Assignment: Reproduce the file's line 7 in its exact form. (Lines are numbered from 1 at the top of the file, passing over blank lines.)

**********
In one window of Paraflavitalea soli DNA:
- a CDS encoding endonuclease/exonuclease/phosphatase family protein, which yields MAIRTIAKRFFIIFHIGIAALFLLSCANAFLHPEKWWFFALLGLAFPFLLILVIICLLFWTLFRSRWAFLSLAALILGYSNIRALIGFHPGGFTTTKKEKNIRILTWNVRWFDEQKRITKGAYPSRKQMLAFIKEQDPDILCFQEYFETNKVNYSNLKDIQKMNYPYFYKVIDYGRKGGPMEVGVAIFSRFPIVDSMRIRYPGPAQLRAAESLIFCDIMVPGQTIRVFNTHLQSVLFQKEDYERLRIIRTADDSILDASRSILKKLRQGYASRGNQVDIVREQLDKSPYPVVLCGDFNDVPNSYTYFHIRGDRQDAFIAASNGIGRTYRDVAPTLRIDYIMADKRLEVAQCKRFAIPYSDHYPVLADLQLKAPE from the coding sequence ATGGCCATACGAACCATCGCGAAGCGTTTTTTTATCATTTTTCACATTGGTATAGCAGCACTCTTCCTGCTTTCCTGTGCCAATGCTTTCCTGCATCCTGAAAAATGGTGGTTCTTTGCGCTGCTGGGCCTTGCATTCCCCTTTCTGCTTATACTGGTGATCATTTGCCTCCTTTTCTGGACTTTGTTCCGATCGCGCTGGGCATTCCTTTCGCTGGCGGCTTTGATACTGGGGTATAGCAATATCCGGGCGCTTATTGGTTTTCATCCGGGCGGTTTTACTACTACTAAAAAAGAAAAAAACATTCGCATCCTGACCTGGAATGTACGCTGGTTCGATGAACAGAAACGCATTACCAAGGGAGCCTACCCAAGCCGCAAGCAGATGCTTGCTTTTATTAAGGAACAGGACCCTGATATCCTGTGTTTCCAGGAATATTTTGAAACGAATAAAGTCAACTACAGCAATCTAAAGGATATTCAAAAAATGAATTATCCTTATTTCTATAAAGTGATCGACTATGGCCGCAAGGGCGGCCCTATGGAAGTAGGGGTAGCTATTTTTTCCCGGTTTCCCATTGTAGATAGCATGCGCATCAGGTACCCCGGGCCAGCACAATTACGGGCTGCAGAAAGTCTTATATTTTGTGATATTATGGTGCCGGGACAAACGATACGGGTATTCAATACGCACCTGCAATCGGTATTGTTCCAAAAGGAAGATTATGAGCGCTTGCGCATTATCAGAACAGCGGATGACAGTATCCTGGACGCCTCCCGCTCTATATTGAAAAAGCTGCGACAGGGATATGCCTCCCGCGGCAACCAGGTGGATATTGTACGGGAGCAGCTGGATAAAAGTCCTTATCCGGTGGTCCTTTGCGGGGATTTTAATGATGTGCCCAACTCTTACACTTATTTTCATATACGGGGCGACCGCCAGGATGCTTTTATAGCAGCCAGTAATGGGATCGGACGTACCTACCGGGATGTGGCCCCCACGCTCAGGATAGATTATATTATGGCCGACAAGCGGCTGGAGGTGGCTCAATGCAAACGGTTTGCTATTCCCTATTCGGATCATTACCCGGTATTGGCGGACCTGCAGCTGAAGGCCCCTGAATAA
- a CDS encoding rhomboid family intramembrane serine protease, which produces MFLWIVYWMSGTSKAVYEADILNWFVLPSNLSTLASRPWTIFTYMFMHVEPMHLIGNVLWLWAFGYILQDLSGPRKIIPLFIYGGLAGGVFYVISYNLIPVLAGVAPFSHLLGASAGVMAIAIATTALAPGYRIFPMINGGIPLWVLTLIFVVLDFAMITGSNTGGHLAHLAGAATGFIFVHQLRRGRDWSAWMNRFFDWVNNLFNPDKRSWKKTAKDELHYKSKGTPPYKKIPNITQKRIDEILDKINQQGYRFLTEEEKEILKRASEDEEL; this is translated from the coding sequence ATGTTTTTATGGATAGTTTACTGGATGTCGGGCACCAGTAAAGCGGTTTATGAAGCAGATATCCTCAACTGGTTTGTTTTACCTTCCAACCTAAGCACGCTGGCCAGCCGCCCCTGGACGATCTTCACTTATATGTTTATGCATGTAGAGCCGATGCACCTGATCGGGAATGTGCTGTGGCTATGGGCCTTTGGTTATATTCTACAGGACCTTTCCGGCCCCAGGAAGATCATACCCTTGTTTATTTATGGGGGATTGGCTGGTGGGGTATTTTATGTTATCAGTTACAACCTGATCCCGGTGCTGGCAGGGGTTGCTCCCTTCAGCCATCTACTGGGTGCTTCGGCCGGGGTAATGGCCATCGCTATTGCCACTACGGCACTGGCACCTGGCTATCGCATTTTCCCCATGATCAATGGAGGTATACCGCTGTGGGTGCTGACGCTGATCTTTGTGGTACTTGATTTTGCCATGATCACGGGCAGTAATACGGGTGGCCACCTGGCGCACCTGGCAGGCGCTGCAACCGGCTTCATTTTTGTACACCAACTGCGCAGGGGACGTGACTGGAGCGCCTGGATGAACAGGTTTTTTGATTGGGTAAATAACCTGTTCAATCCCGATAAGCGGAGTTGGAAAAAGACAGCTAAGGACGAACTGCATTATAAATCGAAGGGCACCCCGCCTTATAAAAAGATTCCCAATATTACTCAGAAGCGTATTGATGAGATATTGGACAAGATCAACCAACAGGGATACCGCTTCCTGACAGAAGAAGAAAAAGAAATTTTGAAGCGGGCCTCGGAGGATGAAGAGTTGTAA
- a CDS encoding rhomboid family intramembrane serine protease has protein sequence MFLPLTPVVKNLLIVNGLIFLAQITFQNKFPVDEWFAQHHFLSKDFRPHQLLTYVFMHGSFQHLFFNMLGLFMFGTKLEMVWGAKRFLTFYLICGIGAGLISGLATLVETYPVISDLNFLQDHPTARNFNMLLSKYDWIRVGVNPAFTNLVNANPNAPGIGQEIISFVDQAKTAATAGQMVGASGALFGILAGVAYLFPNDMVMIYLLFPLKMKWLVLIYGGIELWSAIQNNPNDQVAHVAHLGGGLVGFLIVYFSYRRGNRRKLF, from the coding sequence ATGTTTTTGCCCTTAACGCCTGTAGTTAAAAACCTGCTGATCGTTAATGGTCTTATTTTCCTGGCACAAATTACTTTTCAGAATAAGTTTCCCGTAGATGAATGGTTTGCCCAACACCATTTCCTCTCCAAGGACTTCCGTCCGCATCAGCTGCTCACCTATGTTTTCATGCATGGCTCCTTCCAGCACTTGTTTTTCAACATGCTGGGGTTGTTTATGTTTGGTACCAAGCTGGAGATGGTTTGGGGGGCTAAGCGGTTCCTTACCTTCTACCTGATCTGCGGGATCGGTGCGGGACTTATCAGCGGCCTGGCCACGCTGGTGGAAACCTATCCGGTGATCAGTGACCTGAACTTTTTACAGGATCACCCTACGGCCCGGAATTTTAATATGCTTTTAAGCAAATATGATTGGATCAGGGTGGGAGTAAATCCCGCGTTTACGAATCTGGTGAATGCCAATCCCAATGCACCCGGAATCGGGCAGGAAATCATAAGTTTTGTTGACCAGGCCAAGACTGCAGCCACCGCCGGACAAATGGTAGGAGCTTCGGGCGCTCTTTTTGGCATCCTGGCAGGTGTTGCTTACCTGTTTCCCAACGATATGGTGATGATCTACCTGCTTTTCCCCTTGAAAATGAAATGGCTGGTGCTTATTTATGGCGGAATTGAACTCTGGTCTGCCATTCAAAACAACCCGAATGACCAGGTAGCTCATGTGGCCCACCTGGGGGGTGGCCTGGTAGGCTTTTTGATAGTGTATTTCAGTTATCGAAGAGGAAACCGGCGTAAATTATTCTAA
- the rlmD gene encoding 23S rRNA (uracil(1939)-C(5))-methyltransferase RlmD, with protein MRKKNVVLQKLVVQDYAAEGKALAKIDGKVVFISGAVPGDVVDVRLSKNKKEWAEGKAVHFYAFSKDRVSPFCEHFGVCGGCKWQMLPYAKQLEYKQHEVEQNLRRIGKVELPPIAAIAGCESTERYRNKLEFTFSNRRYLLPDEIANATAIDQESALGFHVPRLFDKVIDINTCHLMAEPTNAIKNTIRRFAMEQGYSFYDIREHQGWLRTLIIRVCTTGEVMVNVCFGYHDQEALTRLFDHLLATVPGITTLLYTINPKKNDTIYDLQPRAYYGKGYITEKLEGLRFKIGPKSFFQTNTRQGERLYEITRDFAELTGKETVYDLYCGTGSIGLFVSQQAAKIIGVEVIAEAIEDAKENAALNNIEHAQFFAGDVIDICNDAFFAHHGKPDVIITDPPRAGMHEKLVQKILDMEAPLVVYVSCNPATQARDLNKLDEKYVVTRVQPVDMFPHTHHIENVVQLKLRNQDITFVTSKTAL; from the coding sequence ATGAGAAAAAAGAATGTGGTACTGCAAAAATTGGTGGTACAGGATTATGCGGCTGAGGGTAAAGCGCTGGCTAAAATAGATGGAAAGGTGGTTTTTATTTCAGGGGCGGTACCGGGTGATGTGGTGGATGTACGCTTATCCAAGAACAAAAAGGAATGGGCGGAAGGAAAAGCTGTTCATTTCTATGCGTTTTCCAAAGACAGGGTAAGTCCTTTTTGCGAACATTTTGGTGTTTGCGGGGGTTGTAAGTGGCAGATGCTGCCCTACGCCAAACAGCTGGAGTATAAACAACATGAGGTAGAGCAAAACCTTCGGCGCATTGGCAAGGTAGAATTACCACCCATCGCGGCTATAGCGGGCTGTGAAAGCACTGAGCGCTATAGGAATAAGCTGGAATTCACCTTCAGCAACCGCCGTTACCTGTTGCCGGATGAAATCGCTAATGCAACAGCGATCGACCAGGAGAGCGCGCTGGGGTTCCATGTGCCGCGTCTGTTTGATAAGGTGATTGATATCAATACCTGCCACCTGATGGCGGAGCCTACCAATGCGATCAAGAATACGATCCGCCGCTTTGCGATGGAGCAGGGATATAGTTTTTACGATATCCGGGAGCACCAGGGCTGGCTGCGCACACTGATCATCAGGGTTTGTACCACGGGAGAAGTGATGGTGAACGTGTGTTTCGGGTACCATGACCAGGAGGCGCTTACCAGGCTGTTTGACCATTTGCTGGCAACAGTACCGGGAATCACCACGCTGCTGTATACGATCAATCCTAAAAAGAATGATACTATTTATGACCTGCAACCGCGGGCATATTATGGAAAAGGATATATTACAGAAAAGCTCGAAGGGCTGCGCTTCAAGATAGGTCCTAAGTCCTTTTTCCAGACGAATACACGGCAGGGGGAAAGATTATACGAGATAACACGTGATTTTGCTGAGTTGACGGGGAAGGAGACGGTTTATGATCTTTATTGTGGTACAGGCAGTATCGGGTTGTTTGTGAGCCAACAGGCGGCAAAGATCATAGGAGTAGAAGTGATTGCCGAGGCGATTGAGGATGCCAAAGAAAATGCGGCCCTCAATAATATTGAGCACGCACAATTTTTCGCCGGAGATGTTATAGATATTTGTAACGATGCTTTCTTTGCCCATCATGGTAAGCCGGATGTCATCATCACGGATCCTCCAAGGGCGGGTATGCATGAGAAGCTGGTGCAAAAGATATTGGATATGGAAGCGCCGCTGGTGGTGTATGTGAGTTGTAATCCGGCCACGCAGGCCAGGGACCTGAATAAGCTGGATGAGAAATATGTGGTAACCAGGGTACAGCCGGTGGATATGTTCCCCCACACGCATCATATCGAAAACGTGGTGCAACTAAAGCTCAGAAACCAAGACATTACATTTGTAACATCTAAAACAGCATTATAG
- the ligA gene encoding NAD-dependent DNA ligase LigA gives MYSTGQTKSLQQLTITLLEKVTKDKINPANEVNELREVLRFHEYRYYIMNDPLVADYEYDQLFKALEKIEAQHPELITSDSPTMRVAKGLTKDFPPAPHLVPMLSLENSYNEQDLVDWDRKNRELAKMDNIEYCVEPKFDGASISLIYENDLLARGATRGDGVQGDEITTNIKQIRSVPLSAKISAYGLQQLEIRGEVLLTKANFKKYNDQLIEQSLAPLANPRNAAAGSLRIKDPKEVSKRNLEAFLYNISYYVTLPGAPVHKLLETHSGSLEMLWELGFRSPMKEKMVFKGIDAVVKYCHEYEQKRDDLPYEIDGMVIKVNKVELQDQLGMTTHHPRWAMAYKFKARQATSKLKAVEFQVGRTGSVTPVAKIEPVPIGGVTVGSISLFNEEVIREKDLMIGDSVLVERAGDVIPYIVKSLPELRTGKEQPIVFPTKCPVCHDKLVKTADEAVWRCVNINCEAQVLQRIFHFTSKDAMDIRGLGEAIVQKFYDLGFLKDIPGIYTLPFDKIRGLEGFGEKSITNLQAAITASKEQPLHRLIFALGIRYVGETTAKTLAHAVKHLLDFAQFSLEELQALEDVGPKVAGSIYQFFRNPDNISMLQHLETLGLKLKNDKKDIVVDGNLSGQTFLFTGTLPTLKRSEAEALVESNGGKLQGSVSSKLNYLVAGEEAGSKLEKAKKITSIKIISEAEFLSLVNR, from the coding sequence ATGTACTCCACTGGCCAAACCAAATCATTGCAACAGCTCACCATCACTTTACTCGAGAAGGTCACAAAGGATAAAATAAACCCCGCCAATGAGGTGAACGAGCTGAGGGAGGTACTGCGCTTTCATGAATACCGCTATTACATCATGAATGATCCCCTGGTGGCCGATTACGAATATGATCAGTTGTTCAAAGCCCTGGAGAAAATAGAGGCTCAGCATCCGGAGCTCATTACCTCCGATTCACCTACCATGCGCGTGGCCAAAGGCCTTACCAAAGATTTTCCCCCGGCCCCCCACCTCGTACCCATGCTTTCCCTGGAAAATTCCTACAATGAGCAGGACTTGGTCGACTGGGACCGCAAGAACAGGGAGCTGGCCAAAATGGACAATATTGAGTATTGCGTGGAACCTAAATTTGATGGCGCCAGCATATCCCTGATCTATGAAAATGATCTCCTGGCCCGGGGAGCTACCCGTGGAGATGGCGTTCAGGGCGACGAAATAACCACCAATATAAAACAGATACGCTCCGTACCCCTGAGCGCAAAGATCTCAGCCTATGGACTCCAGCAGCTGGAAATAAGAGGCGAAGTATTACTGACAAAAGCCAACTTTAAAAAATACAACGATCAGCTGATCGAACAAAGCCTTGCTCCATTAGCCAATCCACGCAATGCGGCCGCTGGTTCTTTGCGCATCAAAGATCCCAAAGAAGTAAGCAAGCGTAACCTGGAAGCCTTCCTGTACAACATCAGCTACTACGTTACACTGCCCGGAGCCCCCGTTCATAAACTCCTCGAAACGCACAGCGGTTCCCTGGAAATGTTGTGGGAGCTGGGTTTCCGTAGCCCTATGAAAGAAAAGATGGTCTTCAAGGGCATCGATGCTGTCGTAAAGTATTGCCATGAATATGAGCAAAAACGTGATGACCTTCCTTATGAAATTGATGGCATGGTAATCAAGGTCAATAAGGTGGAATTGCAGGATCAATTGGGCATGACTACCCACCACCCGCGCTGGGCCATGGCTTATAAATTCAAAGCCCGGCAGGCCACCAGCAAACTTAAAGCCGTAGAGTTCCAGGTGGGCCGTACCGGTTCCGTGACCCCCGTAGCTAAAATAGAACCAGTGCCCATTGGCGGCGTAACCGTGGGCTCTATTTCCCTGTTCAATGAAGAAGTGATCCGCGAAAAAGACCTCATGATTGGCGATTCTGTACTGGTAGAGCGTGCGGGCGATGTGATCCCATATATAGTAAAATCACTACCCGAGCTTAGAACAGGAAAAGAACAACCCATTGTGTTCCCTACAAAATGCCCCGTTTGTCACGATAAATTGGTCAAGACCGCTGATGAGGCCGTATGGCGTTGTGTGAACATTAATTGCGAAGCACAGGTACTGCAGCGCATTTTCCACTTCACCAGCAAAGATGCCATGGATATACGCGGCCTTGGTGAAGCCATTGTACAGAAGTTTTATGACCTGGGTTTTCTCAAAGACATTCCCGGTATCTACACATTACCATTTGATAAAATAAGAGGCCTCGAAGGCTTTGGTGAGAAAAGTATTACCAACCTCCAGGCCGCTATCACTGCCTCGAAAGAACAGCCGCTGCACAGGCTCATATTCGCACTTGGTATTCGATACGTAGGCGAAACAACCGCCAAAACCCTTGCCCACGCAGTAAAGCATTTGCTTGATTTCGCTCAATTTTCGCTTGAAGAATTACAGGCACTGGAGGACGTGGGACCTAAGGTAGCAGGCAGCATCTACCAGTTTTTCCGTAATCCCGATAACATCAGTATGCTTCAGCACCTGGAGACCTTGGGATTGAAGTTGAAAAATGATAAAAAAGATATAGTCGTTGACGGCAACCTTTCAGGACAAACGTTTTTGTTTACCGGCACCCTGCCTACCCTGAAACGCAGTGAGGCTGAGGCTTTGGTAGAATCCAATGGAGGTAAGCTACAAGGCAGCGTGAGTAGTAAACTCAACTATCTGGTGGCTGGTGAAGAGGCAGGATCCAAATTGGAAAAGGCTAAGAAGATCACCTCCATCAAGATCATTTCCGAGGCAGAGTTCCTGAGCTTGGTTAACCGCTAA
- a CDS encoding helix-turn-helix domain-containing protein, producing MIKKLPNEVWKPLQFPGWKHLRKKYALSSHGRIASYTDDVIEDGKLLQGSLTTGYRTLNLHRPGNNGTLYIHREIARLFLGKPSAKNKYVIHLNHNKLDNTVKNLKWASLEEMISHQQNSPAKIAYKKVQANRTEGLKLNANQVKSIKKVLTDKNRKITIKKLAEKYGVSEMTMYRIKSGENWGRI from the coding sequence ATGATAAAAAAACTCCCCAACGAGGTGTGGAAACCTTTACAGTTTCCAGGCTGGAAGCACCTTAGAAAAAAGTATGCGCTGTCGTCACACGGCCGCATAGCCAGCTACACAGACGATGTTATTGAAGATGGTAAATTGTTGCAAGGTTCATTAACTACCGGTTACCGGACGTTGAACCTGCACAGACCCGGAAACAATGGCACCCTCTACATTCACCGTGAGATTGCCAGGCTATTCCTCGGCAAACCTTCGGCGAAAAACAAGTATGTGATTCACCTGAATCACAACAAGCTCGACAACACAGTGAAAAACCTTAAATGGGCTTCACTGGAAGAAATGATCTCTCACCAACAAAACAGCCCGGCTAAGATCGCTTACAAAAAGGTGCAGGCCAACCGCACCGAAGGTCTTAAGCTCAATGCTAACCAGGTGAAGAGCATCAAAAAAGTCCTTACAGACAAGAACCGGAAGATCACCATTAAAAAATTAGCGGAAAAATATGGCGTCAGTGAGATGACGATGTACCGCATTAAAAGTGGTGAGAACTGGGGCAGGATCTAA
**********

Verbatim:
- a CDS encoding helix-turn-helix domain-containing protein, producing MIKKLPNEVWKPLQFPGWKHLRKKYALSSHGRIASYTDDVIEDGKLLQGSLTTGYRTLNLHRPGNNGTLYIHREIARLFLGKPSAKNKYVIHLNHNKLDNTVKNLKWASLEEMISHQQNSPAKIAYKKVQANRTEGLKLNANQVKSIKKVLTDKNRKITIKKLAEKYGVSEMTMYRIKSGENWGRI from the coding sequence ATGATAAAAAAACTCCCCAACGAGGTGTGGAAACCTTTACAGTTTCCAGGCTGGAAGCACCTTAGAAAAAAGTATGCGCTGTCGTCACACGGCCGCATAGCCAGCTACACAGACGATGTTATTGAAGATGGTAAATTGTTGCAAGGTTCATTAACTACCGGTTACCGGACGTTGAACCTGCACAGACCCGGAAACAATGGCACCCTCTACATTCACCGTGAGATTGCCAGGCTATTCCTCGGCAAACCTTCGGCGAAAAACAAGTATGTGATTCACCTGAATCACAACAAGCTCGACAACACAGTGAAAAACCTTAAATGGGCTTCACTGGAAGAAATGATCTCTCACCAACAAAACAGCCCGGCTAAGATCGCTTACAAAAAGGTGCAGGCCAACCGCACCGAAGGTCTTAAGCTCAATGCTAACCAGGTGAAGAGCATCAAAAAAGTCCTTACAGACAAGAACCGGAAGATCACCATTAAAAAATTAGCGGAAAAATATGGCGTCAGTGAGATGACGATGTACCGCATTAAAAGTGGTGAGAACTGGGGCAGGATCTAA